Following on from the Ray Darcy Show

Judging by the reaction I have been getting over the past two days, my interview on Ray Darcy’s show seems to have communicated with people and made a lot of sense to some. Between emails, texts and tweets, the communications I have got must number well over one hundred. And all of them, with the exception of one that blamed me for killing babies, have been positive. It leaves me with a problem of trying to respond to them, which I hope to do in due course.

The notion of mystery appealed to a great many, and that mystery is something that we should not try to explain or define, but rather to enter into, and experience. So, trying to define God too closely is not helpful. The same applies to the the resurrection of Jesus. How exactly it happened, if there was or was not an empty tomb, is not important. The clear message is that his followers experienced the presence of Jesus with them after his death in such a powerful way that it changed their lives. When I mentioned that the writers of the Bible understood more than we do that matters of God and faith are better communicated through story, image and metaphor, and that a lot of the Bible is that, rather than historical fact, I could see from expressions on peoples’ faces that it was new to them. That brought home to me yet again how badly we have failed in educating people in the faith.
It is not that historical fact is true and stories are false. Stories, metaphors, can carry deep truths that historical facts never could.

It was a very complex subject that I tried to deal with in that short interview, and I must give great credit to Ray for allowing me the scope to go my own way in it. But inevitably there were things that I would have liked to say but did not manage to get to. For instance, when I was talking about the doctrine of the virginity of Mary, I said that in all probability she had more children,-that Mark’s gospel says clearly that Jesus had brothers and sisters. What I would have liked to add was that the greatness of Mary, and her importance in our devotions, does not depend on her virginity, but on the fact that she was the mother of Jesus, who not only gave birth to him, but reared him up to be the person he was.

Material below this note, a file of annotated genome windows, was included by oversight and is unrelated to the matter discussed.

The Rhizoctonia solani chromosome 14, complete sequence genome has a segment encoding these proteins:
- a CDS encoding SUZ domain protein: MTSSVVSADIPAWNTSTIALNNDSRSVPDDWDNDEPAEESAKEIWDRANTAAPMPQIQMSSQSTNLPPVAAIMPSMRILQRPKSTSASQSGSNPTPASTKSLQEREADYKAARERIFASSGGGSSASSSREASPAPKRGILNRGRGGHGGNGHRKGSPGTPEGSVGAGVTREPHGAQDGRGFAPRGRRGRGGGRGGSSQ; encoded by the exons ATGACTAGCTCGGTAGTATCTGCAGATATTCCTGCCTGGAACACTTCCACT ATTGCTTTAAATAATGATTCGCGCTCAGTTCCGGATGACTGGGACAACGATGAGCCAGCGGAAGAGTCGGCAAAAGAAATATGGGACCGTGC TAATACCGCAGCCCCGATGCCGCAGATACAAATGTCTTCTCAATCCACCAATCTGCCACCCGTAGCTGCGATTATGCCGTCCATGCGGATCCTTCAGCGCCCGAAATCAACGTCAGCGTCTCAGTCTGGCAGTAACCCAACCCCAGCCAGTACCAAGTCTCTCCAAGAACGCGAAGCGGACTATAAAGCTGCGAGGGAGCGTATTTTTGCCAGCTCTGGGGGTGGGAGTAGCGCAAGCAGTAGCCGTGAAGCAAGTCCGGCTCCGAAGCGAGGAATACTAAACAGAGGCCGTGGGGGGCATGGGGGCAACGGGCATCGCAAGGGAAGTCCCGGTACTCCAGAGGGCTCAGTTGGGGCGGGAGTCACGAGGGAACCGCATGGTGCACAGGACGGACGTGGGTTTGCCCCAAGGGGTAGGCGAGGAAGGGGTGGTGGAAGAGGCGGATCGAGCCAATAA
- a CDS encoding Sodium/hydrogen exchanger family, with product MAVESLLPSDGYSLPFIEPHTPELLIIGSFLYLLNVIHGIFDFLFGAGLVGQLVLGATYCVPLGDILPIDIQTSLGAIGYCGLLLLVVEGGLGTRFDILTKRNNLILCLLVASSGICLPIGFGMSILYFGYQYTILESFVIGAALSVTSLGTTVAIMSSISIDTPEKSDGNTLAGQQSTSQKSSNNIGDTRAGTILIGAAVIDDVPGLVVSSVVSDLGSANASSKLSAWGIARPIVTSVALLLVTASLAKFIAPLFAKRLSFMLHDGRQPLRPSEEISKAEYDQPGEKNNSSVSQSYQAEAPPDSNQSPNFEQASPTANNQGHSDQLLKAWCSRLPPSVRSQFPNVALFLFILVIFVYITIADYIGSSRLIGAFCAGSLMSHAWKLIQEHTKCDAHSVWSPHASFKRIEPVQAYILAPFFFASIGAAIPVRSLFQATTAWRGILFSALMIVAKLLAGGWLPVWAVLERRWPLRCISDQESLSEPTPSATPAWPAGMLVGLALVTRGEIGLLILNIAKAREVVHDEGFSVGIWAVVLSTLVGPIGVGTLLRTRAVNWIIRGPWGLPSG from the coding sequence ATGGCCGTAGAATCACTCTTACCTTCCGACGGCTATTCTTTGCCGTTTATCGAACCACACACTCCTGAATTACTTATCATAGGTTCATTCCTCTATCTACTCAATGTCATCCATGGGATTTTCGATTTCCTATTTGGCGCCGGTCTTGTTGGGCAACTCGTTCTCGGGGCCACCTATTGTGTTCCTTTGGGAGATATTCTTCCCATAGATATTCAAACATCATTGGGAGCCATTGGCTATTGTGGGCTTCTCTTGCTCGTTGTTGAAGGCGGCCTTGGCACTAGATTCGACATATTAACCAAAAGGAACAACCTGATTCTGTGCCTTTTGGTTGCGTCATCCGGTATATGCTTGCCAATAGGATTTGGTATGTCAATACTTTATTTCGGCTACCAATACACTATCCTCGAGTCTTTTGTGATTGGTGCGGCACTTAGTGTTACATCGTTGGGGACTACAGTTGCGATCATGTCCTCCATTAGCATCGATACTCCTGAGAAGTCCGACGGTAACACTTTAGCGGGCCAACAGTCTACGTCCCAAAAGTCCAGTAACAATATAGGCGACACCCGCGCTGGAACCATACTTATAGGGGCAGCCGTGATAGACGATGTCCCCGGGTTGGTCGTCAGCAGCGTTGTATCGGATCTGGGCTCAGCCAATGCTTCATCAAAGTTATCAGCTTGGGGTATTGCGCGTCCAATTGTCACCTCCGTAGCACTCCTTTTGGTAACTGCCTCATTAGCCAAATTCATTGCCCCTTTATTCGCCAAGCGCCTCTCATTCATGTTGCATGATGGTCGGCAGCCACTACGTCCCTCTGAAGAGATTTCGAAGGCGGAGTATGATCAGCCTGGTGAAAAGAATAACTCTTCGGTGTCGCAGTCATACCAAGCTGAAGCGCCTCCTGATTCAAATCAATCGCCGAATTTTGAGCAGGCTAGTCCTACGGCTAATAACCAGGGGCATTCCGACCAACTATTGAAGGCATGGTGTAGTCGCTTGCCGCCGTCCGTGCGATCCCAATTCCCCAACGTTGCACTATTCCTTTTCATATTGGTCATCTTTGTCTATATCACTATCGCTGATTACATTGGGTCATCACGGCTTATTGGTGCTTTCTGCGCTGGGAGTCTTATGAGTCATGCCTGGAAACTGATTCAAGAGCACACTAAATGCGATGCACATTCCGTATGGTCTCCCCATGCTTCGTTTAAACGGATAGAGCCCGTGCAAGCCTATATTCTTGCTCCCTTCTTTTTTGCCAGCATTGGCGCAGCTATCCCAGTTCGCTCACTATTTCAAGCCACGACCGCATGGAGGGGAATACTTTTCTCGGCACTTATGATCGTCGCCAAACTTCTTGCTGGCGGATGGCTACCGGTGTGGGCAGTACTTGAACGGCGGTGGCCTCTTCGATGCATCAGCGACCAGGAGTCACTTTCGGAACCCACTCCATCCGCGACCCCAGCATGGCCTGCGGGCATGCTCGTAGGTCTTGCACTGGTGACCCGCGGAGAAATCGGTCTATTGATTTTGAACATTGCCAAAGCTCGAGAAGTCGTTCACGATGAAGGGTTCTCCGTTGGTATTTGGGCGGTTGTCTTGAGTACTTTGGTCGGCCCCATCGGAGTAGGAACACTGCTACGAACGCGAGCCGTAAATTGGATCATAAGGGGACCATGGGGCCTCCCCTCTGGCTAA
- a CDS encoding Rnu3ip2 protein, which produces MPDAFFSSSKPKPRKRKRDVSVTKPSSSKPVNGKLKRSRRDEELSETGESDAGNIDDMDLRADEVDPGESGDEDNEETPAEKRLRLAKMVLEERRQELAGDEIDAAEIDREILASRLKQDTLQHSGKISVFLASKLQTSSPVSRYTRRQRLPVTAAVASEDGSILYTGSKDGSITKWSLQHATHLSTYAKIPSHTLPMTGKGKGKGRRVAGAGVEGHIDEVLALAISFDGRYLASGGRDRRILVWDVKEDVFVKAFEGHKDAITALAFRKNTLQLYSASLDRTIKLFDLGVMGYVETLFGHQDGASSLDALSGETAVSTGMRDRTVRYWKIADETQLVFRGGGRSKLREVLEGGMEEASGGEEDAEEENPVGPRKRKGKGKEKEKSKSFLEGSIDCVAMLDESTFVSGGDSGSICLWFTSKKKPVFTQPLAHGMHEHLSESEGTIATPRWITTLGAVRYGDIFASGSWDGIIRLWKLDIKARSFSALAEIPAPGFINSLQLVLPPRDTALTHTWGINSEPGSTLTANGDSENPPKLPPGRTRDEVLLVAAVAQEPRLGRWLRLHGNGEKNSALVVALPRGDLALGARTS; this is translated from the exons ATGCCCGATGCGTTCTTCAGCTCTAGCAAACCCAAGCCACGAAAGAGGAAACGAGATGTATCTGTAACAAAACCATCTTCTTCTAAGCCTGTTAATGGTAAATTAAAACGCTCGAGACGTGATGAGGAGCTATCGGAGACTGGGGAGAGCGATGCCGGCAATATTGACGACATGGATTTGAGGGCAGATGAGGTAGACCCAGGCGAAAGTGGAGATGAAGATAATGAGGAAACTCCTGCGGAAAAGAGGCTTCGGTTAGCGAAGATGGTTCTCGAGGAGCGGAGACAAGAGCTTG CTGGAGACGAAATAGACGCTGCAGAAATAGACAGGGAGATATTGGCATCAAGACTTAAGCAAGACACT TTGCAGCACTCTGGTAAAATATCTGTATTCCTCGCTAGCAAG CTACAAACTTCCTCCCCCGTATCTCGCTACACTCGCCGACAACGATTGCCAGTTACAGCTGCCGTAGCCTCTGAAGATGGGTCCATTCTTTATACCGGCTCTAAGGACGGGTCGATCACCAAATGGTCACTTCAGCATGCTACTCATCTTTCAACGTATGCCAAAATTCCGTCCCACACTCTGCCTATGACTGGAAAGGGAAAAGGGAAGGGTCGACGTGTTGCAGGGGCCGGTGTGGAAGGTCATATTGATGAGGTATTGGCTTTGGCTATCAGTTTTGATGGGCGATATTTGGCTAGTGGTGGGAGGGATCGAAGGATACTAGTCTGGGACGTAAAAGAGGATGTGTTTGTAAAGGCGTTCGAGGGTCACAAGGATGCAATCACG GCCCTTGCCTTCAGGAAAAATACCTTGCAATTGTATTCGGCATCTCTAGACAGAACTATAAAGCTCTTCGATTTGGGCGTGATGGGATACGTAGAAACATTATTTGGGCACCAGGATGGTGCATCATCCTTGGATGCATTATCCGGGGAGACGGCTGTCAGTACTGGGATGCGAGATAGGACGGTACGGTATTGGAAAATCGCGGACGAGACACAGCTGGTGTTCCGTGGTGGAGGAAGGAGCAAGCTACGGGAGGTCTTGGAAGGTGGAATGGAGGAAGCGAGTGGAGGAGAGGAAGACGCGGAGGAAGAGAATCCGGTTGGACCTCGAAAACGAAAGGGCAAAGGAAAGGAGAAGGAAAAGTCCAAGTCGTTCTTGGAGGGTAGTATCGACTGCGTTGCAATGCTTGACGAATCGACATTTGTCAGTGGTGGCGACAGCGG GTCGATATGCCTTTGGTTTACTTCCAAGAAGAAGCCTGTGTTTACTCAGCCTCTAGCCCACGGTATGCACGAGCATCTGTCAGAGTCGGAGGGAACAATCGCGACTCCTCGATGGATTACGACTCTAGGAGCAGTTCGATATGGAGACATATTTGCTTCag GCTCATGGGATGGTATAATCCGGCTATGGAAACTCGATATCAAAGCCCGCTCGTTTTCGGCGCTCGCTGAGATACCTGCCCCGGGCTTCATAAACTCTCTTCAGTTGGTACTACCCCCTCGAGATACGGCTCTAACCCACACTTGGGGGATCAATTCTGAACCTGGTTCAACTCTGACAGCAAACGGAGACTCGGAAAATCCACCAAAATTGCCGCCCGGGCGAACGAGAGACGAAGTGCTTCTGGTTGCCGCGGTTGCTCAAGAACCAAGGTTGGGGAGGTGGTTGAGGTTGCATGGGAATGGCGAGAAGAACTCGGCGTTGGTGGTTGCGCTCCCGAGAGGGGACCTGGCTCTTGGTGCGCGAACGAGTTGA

I am fully convinced, and reading the emails I have got confirms me in my view, that there is a great hunger among people for spiritual meaning, and many have turned away from the church not because of a lack of faith, but because it no longer communicates meaningfully to them. Many are still enormously attracted both to the person of Jesus and to his message. That is a big challenge for those of us who believe, and what I am learning is that being somewhat apart from the institution, as I am now, helps in that task. It is a sad reality that the institutional church has now become, for many people, an obstacle to the message of Jesus. A very good illustration of that was the statement a day or two ago from Bishop Kevin Doran about the proposed maternity hospital. In one fell swoop he probably put paid to the current plan for the hospital, and also, because his statement coincided with the Citizens Assembly, he gave a major boost to the pro-choice side of that debate.

My last thought at this point:
I think, and hope, that the biggest message I gave out on Saturday night was about the wonderful loving presence of God in our lives and in all of creation. I find it ironic that I can no longer speak of God’s love in a Catholic Church, but I can do so freely in a talk show on RTE television!